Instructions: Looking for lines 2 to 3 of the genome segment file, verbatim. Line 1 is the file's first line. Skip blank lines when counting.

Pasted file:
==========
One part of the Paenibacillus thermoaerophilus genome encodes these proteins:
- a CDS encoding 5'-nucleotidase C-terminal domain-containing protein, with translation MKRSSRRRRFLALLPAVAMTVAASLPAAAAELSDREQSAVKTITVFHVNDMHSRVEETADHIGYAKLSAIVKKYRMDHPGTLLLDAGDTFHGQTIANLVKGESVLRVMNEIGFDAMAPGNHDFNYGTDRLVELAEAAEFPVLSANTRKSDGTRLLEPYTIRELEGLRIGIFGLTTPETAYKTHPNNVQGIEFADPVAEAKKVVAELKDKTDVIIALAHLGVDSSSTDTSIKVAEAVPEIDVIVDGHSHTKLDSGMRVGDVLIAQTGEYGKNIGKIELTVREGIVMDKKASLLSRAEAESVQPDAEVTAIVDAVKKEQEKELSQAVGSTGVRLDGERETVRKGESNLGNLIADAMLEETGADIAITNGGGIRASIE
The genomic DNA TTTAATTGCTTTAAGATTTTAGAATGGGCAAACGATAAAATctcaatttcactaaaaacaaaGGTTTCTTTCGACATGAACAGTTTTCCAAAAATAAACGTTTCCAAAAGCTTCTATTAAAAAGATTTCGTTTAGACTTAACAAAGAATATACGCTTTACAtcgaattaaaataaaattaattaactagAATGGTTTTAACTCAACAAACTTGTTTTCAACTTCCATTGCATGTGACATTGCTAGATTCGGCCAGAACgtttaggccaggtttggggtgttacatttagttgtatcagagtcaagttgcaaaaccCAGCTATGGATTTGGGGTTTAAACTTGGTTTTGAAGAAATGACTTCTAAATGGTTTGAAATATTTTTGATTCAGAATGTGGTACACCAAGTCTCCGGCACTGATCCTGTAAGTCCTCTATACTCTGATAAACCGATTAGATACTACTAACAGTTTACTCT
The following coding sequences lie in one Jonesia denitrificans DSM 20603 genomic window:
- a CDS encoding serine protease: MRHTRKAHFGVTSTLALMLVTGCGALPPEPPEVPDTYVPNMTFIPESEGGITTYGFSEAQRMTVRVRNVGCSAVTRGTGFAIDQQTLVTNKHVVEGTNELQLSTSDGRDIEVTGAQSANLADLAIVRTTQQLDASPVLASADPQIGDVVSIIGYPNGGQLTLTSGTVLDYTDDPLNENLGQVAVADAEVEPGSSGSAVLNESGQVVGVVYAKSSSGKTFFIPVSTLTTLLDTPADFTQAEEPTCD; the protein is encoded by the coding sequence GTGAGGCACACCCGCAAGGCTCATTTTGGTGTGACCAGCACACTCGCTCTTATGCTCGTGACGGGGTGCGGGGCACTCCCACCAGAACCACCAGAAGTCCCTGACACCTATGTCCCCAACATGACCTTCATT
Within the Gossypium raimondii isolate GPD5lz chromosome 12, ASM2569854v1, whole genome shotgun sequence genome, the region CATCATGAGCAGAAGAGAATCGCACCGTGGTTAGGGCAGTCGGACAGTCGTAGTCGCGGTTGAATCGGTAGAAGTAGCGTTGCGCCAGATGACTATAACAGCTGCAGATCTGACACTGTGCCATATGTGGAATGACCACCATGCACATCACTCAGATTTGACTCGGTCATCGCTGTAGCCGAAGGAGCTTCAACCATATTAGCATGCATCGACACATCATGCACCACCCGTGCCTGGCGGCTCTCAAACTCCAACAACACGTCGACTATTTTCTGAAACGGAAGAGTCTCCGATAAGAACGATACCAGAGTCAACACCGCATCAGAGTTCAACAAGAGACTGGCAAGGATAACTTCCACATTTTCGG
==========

- a CDS encoding 5'-nucleotidase C-terminal domain-containing protein, with translation MKRSSRRRRFLALLPAVAMTVAASLPAAAAELSDREQSAVKTITVFHVNDMHSRVEETADHIGYAKLSAIVKKYRMDHPGTLLLDAGDTFHGQTIANLVKGESVLRVMNEIGFDAMAPGNHDFNYGTDRLVELAEAAEFPVLSANTRKSDGTRLLEPYTIRELEGLRIGIFGLTTPETAYKTHPNNVQGIEFADPVAEAKKVVAELKDKTDVIIALAHLGVDSSSTDTSIKVAEAVPEIDVIVDGHSHTKLDSGMRVGDVLIAQTGEYGKNIGKIELTVREGIVMDKKASLLSRAEAESVQPDAEVTAIVDAVKKEQEKELSQAVGSTGVRLDGERETVRKGESNLGNLIADAMLEETGADIAITNGGGIRASIE
The genomic DNA TTTAATTGCTTTAAGATTTTAGAATGGGCAAACGATAAAATctcaatttcactaaaaacaaaGGTTTCTTTCGACATGAACAGTTTTCCAAAAATAAACGTTTCCAAAAGCTTCTATTAAAAAGATTTCGTTTAGACTTAACAAAGAATATACGCTTTACAtcgaattaaaataaaattaattaactagAATGGTTTTAACTCAACAAACTTGTTTTCAACTTCCATTGCATGTGACATTGCTAGATTCGGCCAGAACgtttaggccaggtttggggtgttacatttagttgtatcagagtcaagttgcaaaaccCAGCTATGGATTTGGGGTTTAAACTTGGTTTTGAAGAAATGACTTCTAAATGGTTTGAAATATTTTTGATTCAGAATGTGGTACACCAAGTCTCCGGCACTGATCCTGTAAGTCCTCTATACTCTGATAAACCGATTAGATACTACTAACAGTTTACTCT